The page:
Most women for trans rights?
In this survey, Thomas Reuters Foundation asked 1,000 women in Cairo, London, Mexico City, New York and Tokyo this question: “Should transgender women have the same rights as other women?”. The questioning for the survey was conducted on the streets of these cities between August 13-24.
Out of 1,000 women, 798 answered that they should have equal rights, and only 37 said that they shouldn’t. The rest of the women declined to answer.
The women in Mexico City showed the highest levels of support for trans women, with 89% answering ‘yes’ to the survey’s question.
London and New York follow, with 87% saying trans women should have equal rights in both cities. 75% of women answered affirmatively in Tokyo, while in Cairo, the figure is 62%.
Even if the global survey shows a somewhat rosy picture for the trans community, trans people still face continued hardships.
In July, for instance, a study found that only 30% of people (24% of the women and 38% of the men) felt that transgender people should be required to use the restroom that matches their assigned birth gender.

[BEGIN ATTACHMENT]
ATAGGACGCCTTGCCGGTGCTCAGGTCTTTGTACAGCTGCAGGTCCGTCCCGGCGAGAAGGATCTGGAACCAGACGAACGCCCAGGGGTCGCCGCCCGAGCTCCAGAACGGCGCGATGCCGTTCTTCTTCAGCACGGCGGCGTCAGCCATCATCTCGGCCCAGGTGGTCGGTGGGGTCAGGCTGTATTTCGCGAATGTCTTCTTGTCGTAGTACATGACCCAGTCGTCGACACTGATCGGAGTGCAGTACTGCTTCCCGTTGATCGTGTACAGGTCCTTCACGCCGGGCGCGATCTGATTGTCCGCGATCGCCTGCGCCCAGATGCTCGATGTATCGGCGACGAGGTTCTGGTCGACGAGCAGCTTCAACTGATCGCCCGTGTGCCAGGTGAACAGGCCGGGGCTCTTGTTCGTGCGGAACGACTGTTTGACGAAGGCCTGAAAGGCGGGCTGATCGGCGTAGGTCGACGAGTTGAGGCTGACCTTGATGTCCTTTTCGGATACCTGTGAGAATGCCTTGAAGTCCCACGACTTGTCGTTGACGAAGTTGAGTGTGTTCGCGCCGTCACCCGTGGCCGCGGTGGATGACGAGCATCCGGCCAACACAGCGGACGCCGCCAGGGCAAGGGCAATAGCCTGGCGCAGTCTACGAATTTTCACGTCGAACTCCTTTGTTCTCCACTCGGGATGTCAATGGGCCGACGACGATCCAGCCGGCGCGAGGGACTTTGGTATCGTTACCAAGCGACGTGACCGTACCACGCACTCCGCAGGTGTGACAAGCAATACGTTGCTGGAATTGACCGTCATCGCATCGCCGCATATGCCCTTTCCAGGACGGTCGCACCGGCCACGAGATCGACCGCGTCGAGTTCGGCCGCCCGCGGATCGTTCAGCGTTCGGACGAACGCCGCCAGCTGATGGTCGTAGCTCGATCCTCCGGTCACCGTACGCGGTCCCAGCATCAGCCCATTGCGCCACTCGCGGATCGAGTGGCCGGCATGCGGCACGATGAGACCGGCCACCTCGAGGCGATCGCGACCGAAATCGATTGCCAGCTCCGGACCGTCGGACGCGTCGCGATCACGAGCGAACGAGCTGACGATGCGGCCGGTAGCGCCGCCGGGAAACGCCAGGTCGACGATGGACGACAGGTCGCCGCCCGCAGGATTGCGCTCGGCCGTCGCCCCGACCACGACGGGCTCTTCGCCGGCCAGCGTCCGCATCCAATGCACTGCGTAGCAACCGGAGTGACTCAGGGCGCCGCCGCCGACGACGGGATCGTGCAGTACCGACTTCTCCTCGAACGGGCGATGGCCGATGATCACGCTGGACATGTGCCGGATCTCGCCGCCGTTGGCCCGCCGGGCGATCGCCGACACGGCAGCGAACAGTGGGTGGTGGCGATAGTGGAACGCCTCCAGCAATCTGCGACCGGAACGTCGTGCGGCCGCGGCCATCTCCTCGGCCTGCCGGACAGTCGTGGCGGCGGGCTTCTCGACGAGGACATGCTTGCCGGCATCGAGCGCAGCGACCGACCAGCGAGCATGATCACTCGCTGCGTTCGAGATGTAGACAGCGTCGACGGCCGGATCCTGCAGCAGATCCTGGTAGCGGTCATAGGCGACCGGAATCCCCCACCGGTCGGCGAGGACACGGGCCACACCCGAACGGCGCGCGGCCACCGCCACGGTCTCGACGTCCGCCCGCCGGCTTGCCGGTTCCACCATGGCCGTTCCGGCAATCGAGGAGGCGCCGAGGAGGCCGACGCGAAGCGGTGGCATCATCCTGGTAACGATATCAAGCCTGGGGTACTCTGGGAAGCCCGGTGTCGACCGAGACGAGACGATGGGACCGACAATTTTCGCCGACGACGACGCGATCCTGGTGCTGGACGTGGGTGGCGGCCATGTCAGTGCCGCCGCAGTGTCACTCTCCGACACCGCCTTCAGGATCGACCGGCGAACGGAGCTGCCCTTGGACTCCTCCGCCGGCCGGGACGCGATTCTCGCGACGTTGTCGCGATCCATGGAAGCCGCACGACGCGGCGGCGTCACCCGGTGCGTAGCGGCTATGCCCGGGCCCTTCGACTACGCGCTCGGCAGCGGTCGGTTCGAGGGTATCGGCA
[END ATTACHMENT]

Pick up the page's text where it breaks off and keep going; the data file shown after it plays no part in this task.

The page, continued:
In August, a report found that trans people tend to be viewed as less attractive; and this is regardless of their actual appearance, according to “How Gender Identity and Transgender Status Affect Perceptions of Attractiveness” by Jessica M. Mao, M. L. Haupert and Eliot R. Smith and published in Social Psychological and Personality Science.
Another study released in August found that only 25% of transgender youth feel that their primary care providers (PCPs) are helpful about the sexual health issues of gender and sexual minorities (GSMs).
And in a study released in September, almost 14% of adolescents reported a previous suicide attempt, with disparities by gender identity in suicide attempts. Female to male adolescents reported the highest rate of attempted suicide (50.8%), followed by adolescents who identified as not exclusively male or female (41.8%).